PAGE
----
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Esserman v. Indiana Department of Environmental Management

Supreme Court of Indiana

November 2, 2017

Suzanne E. Esserman, Appellant (Plaintiff below),
v.
Indiana Department of Environmental Management, Appellee (Defendant below).

         Appeal from the Marion Superior Court, No. 49D04-1509-PL-32140 The Honorable Cynthia J. Ayers, Judge

         On Petition to Transfer from the Indiana Court of Appeals, No. 49A02-1605-PL-1129

          ATTORNEYS FOR APPELLANT Mary Jane Lapointe Daniel Lapointe Kent Lapointe Law Firm, P.C. Indianapolis, IN

          ATTORNEYS FOR APPELLEE Curtis T. Hill, Jr. Attorney General of Indiana Thomas M. Fisher Solicitor General Indianapolis, IN Andrea E. Rahman Deputy Attorney General Indianapolis, IN

          SLAUGHTER, JUSTICE

         Plaintiff seeks damages under Indiana's False Claims and Whistleblower Protection Act for what she claims was a retaliatory discharge by her employer, the Indiana Department of Environmental Management. Plaintiff's claim does not sound in tort but is based on the Department's alleged violation of the Act. Indiana has not abrogated common-law sovereign immunity for non-tort claims premised on the violation of a statute. Esserman can thus proceed with her statutory claim only if the State has waived sovereign immunity concerning it. Applying the governing standard, we hold the legislature did not "clearly evince" an intention to waive sovereign immunity by authorizing whistleblower claims under the Act against a generic "employer" without expressly defining that term to include the State. We thus affirm the dismissal of Plaintiff's complaint and remand with instructions.

         Factual and Procedural History

         Plaintiff, Suzanne E. Esserman, worked at the Indiana Department of Environmental Management for nearly twenty-five years. Most recently, she oversaw claims for disbursements from the Department's excess-liability trust fund. The fund helps defray the costs of cleaning up petroleum leaks from underground storage tanks. Esserman alleges that certain Department employees approved disbursements from the fund without proper documentation, and that many applicants received payments from the fund to which they were not entitled. Rather than commending Esserman for uncovering irregularities in trust-fund disbursements, the Department fired her.

         Believing the Department terminated her in retaliation for objecting to the improper disbursements, Esserman filed a wrongful-termination complaint in the Marion Superior Court, alleging the Department violated the whistleblower provision (Section 8) of the Indiana False Claims and Whistleblower Protection Act, Ind. Code ch. 5-11-5.5. (2010 Repl.). The Department moved to dismiss her complaint on two grounds: first, under Trial Rule 12(B)(1), claiming the trial court lacked subject-matter jurisdiction; and, second, under Rule 12(B)(6), claiming Esserman failed to state a claim upon which relief can be granted. The trial court found for the Department on both grounds and dismissed her complaint. The Court of Appeals reversed and remanded, concluding the Department was not entitled to sovereign immunity, and that the trial court erred in dismissing the complaint. Esserman v. Indiana Dep't. of Envt'l Mgmt., 66 N.E.3d 993 (Ind.Ct.App. 2016). We granted transfer, thus vacating the Court of Appeals' opinion, and now affirm the trial court and remand with instructions.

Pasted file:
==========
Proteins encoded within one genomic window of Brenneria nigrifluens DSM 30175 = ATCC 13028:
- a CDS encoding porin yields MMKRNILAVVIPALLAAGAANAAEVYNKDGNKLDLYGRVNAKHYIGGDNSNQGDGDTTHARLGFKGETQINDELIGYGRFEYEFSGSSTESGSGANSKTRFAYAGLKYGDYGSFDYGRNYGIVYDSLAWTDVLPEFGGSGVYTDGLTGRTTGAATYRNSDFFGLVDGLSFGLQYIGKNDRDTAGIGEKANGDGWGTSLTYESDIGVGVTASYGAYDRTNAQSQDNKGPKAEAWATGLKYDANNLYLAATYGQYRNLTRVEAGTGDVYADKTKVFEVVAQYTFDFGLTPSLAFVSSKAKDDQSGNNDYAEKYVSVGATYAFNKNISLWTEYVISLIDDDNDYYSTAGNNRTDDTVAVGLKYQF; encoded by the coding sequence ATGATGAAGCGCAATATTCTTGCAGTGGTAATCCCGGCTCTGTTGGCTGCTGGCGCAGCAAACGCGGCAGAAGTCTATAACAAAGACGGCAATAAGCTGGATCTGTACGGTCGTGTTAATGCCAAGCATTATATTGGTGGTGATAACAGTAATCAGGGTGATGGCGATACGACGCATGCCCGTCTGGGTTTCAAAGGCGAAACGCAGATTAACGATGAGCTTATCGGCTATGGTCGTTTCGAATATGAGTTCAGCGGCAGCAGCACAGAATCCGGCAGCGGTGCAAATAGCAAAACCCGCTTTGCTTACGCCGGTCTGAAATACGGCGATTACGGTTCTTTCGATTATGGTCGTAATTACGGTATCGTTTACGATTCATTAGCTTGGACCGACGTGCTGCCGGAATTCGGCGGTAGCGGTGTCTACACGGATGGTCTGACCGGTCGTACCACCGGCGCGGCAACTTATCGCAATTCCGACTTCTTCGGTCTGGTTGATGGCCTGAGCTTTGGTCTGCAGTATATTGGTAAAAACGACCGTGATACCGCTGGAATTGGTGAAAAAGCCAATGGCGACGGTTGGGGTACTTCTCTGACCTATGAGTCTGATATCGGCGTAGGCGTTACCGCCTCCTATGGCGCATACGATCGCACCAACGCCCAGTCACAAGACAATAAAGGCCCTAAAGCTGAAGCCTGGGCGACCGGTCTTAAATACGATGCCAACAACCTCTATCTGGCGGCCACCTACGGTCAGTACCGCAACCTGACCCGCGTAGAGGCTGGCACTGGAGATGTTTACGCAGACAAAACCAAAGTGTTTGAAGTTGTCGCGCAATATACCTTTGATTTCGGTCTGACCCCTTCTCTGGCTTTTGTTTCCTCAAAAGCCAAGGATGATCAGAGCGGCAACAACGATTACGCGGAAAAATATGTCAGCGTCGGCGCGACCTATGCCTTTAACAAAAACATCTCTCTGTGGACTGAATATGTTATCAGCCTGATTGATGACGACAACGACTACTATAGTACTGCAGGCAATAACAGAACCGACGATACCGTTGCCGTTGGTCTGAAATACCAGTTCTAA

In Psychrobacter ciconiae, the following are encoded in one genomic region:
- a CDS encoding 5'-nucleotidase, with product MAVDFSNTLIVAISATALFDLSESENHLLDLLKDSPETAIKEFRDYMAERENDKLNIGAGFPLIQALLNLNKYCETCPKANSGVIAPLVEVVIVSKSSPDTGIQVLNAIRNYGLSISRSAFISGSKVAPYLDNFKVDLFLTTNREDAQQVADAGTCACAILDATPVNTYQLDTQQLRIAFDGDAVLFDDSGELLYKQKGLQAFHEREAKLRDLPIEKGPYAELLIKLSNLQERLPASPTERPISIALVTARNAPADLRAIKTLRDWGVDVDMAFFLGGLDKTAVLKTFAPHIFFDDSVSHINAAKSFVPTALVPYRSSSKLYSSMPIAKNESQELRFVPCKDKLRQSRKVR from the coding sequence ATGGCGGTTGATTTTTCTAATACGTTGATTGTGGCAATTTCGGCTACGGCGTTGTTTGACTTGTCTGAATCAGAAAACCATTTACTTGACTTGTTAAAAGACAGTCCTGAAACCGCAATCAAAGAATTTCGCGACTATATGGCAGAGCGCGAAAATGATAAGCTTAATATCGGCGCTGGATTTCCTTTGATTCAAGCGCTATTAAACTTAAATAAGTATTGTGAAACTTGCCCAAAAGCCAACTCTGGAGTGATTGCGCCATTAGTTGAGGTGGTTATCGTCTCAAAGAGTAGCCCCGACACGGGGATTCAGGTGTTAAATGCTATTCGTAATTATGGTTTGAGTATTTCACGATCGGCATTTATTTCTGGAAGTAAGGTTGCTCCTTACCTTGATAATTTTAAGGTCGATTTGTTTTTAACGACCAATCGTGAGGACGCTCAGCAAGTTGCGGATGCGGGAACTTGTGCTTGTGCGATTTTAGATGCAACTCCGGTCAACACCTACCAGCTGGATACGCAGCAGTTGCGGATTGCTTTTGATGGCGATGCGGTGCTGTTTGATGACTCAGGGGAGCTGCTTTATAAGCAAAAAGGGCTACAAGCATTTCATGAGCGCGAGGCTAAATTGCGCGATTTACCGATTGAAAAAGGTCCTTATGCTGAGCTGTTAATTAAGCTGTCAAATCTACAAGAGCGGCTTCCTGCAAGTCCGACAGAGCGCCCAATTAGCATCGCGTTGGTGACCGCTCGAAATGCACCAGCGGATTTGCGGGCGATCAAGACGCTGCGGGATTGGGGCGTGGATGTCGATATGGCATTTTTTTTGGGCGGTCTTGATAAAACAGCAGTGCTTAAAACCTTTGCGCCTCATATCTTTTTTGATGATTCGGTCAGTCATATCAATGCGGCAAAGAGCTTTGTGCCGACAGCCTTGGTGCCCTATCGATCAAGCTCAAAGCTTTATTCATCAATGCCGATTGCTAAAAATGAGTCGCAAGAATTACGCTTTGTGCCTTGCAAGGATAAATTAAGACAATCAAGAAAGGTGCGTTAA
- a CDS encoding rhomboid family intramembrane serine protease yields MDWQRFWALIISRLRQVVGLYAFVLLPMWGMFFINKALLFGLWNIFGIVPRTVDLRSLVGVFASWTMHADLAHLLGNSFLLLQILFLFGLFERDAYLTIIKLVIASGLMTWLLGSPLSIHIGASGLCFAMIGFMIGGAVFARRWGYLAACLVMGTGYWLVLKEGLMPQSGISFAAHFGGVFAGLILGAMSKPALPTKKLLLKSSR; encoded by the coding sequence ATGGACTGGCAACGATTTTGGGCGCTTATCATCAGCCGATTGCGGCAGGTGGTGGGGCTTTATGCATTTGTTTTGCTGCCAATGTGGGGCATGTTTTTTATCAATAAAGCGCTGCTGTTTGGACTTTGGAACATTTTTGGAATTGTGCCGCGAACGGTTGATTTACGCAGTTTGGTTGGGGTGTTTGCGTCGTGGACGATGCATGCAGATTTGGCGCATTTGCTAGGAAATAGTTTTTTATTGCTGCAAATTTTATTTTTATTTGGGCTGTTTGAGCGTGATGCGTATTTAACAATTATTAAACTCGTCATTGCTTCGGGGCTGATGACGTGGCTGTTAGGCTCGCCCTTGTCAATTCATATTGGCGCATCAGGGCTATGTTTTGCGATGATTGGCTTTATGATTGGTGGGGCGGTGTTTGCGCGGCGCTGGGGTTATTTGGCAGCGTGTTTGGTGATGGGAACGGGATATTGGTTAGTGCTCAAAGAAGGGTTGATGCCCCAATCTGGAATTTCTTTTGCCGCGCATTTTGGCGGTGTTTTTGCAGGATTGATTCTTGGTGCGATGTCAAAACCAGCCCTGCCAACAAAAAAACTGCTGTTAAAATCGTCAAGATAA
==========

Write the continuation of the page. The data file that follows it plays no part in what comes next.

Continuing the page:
Standard of Review

         Our case law is not consistent in addressing whether sovereign immunity implicates a court's subject-matter jurisdiction. Rather than resolve this issue today, we note that the trial court premised its dismissal on both Rules 12(B)(1) and 12(B)(6). We elect to review the court's dismissal under the alternative ground that Esserman's complaint failed to state a claim upon which relief can be granted. We leave for another day whether sovereign immunity warrants dismissal on jurisdictional grounds.

         A 12(B)(6) motion tests the legal sufficiency of the complaint, requiring that we accept as true all facts alleged in the complaint. Price v. Indiana Dep't. of Child Services, 80 N.E.3d 170, 173 (Ind. 2017) (citation omitted). "We review 12(B)(6) motions de novo and will affirm a dismissal if the allegations are incapable of supporting relief under any set of circumstances." Id. (citation and internal quotation marks omitted). We will also affirm the dismissal if the decision is sustainable on any basis in the record. Id.

         Discussion and Decision

         Indiana has not abrogated common-law sovereign immunity for non-tort claims premised on the violation of a statute. We hold the State has not waived sovereign immunity here because Section 8 of the Act-the whistleblower provision-does not clearly evince the legislature's intention to subject the State to suit for violations of the Act. The trial court was right to dismiss Esserman's claim under Trial Rule 12(B)(6). But the dismissal should have been without prejudice to her filing an amended complaint.

         I.Although this Court has abrogated common-law sovereign immunity almost entirelyfor tort claims, we have not done so for ...


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